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A mass balance approach to investigating geochemical controls on secondary water quality impacts at a crude oil spill site near Bemidji, MN

Overview of attention for article published in Journal of Contaminant Hydrology, August 2014
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About this Attention Score

  • In the top 25% of all research outputs scored by Altmetric
  • Among the highest-scoring outputs from this source (#22 of 486)
  • High Attention Score compared to outputs of the same age (81st percentile)
  • High Attention Score compared to outputs of the same age and source (87th percentile)

Mentioned by

policy
1 policy source
twitter
2 tweeters
patent
1 patent

Citations

dimensions_citation
29 Dimensions

Readers on

mendeley
46 Mendeley
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Title
A mass balance approach to investigating geochemical controls on secondary water quality impacts at a crude oil spill site near Bemidji, MN
Published in
Journal of Contaminant Hydrology, August 2014
DOI 10.1016/j.jconhyd.2014.04.006
Pubmed ID
Authors

G.-H. Crystal Ng, Barbara A. Bekins, Isabelle M. Cozzarelli, Mary Jo Baedecker, Philip C. Bennett, Richard T. Amos

Abstract

Secondary water quality impacts can result from a broad range of coupled reactions triggered by primary groundwater contaminants. Data from a crude-oil spill research site near Bemidji, MN provide an ideal test case for investigating the complex interactions controlling secondary impacts, including depleted dissolved oxygen and elevated organic carbon, inorganic carbon, CH4, Mn, Fe, and other dissolved ions. To better understand these secondary impacts, this study began with an extensive data compilation of various data types, comprising aqueous, sediment, gas, and oil phases, covering a 260m cross-sectional domain over 30years. Mass balance calculations are used to quantify pathways that control secondary components, by using the data to constrain the sources and sinks for the important redox processes. The results show that oil constituents other than BTEX (benzene, toluene, ethylbenzene, o-, m- and p-xylenes), including n-alkanes and other aromatic compounds, play significant roles in plume evolution and secondary water quality impacts. The analysis underscores previous results on the importance of non-aqueous phases. Over 99.9% of the Fe(2+) plume is attenuated by immobilization on sediments as Fe(II) and 85-95% of the carbon biodegradation products are outgassed. Gaps identified in carbon and Fe mass balances and in pH buffering mechanisms are used to formulate a new conceptual model. This new model includes direct out-gassing of CH4 and CO2 from organic carbon biodegradation, dissolution of directly produced CO2, and sorption with H(+) exchange to improve pH buffering. The identification of these mechanisms extends understanding of natural attenuation of potential secondary impacts at enhanced reductive dechlorination sites, particularly for reduced Fe plumes, produced CH4, and pH perturbations.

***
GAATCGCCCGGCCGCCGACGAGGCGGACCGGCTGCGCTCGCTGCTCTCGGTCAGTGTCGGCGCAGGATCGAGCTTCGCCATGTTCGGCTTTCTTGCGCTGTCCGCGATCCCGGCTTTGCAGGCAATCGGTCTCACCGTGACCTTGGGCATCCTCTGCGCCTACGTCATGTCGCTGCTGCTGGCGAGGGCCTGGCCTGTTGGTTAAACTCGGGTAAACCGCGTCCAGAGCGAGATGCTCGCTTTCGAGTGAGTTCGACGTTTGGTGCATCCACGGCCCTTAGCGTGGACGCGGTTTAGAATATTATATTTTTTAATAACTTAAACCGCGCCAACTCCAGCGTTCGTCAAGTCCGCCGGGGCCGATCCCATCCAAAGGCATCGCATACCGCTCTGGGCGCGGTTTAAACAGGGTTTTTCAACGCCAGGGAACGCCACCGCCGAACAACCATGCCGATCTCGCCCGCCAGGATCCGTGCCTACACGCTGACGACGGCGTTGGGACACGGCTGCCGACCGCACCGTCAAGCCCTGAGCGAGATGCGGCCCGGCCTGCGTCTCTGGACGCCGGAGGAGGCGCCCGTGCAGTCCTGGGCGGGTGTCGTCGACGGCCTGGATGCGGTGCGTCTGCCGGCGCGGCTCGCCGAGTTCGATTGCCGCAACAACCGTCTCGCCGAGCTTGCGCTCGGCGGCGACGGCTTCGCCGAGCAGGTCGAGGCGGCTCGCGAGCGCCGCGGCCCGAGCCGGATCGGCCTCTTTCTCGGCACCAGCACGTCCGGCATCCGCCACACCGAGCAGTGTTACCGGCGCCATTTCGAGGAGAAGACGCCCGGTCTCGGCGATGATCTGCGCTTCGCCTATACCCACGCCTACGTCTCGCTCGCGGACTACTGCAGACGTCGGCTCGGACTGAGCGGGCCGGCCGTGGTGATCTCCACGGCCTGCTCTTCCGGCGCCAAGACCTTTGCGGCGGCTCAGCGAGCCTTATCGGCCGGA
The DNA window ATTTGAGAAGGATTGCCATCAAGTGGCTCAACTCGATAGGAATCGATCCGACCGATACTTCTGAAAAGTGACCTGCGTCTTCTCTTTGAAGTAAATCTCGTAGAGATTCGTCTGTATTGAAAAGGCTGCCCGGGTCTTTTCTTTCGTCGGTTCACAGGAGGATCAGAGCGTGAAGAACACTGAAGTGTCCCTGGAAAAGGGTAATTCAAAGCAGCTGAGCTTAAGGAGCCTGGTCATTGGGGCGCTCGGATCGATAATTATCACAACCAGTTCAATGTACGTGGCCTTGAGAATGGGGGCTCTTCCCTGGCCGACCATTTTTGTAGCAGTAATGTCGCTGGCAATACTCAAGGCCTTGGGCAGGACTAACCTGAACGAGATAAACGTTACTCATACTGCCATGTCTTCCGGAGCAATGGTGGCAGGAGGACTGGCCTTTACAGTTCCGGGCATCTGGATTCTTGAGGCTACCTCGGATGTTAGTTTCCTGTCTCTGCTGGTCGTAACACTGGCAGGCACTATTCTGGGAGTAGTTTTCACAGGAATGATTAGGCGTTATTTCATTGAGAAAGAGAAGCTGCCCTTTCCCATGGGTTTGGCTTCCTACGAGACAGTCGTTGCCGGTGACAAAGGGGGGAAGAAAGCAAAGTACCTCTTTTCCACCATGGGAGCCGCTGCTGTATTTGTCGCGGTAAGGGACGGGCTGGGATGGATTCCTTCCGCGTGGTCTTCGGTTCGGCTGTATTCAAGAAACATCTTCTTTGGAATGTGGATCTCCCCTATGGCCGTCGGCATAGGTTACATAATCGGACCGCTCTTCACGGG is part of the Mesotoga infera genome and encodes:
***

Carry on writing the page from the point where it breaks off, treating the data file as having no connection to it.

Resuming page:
Twitter Demographics

The data shown below were collected from the profiles of 2 tweeters who shared this research output. Click here to find out more about how the information was compiled.

Mendeley readers

The data shown below were compiled from readership statistics for 46 Mendeley readers of this research output. Click here to see the associated Mendeley record.

Geographical breakdown

Country Count As %
United States 2 4%
Unknown 44 96%

Demographic breakdown

Readers by professional status Count As %
Researcher 11 24%
Student > Bachelor 7 15%
Student > Doctoral Student 5 11%
Student > Ph. D. Student 5 11%
Student > Master 4 9%
Other 10 22%
Unknown 4 9%
Readers by discipline Count As %
Environmental Science 12 26%
Earth and Planetary Sciences 9 20%
Chemistry 3 7%
Engineering 3 7%
Computer Science 2 4%
Other 6 13%
Unknown 11 24%

Attention Score in Context

This research output has an Altmetric Attention Score of 7. This is our high-level measure of the quality and quantity of online attention that it has received. This Attention Score, as well as the ranking and number of research outputs shown below, was calculated when the research output was last mentioned on 18 August 2020.
All research outputs
#3,340,314
of 18,679,853 outputs
Outputs from Journal of Contaminant Hydrology
#22
of 486 outputs
Outputs of similar age
#36,175
of 200,720 outputs
Outputs of similar age from Journal of Contaminant Hydrology
#2
of 8 outputs
Altmetric has tracked 18,679,853 research outputs across all sources so far. Compared to these this one has done well and is in the 81st percentile: it's in the top 25% of all research outputs ever tracked by Altmetric.
So far Altmetric has tracked 486 research outputs from this source. They receive a mean Attention Score of 3.0. This one has done particularly well, scoring higher than 95% of its peers.
Older research outputs will score higher simply because they've had more time to accumulate mentions. To account for age we can compare this Altmetric Attention Score to the 200,720 tracked outputs that were published within six weeks on either side of this one in any source. This one has done well, scoring higher than 81% of its contemporaries.
We're also able to compare this research output to 8 others from the same source and published within six weeks on either side of this one. This one has scored higher than 6 of them.